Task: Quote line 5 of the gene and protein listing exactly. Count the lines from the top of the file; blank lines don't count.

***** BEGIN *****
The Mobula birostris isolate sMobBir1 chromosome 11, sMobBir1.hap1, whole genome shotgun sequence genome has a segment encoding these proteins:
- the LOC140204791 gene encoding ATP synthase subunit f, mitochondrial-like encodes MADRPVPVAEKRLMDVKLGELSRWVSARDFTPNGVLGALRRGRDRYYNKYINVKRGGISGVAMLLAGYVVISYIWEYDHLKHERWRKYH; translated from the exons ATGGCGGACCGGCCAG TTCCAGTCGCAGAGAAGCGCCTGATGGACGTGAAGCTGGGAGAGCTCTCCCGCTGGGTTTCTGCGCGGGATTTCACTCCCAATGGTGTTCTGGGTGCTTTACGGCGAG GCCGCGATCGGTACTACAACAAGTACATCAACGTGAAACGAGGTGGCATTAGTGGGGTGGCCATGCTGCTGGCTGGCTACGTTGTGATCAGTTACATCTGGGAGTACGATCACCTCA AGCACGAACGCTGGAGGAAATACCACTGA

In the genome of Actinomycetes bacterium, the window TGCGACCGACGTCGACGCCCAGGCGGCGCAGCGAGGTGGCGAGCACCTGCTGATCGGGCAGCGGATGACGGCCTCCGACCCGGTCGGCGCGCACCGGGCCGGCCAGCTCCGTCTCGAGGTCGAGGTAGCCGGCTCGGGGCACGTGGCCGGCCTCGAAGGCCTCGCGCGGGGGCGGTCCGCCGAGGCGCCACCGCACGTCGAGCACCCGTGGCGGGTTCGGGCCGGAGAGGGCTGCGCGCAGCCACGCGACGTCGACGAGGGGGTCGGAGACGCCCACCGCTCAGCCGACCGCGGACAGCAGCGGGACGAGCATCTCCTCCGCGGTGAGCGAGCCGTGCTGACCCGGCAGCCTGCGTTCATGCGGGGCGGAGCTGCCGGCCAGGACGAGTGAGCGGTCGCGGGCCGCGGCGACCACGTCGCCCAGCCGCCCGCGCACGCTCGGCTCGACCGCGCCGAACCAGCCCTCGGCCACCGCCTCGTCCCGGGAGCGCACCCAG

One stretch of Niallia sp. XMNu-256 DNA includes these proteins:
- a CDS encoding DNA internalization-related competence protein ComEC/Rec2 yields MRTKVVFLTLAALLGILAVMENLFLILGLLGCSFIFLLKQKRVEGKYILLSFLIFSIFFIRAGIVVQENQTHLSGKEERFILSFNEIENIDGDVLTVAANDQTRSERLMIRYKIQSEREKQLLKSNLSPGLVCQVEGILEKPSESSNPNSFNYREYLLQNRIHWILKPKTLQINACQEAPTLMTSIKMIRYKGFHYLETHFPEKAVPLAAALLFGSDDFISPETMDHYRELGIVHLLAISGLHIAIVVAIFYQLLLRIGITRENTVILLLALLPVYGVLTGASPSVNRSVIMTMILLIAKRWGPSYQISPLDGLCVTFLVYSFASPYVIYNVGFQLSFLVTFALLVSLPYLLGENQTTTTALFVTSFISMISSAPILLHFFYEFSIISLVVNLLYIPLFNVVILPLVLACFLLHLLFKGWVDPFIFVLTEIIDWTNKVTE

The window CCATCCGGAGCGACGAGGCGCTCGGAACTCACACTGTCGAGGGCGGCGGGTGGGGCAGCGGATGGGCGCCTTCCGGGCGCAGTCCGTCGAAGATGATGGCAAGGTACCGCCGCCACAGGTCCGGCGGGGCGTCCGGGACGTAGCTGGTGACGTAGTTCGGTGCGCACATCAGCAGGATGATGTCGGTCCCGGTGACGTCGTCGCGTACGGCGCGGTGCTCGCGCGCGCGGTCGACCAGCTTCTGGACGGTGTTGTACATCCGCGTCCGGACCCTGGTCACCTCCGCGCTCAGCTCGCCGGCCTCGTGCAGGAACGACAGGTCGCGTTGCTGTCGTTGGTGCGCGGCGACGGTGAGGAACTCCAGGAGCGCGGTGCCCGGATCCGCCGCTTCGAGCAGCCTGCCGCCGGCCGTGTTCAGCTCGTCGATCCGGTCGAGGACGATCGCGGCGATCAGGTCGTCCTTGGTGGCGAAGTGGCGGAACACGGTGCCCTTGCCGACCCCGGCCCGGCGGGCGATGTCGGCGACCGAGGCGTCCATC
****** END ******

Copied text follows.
- a CDS encoding DNA internalization-related competence protein ComEC/Rec2 yields MRTKVVFLTLAALLGILAVMENLFLILGLLGCSFIFLLKQKRVEGKYILLSFLIFSIFFIRAGIVVQENQTHLSGKEERFILSFNEIENIDGDVLTVAANDQTRSERLMIRYKIQSEREKQLLKSNLSPGLVCQVEGILEKPSESSNPNSFNYREYLLQNRIHWILKPKTLQINACQEAPTLMTSIKMIRYKGFHYLETHFPEKAVPLAAALLFGSDDFISPETMDHYRELGIVHLLAISGLHIAIVVAIFYQLLLRIGITRENTVILLLALLPVYGVLTGASPSVNRSVIMTMILLIAKRWGPSYQISPLDGLCVTFLVYSFASPYVIYNVGFQLSFLVTFALLVSLPYLLGENQTTTTALFVTSFISMISSAPILLHFFYEFSIISLVVNLLYIPLFNVVILPLVLACFLLHLLFKGWVDPFIFVLTEIIDWTNKVTE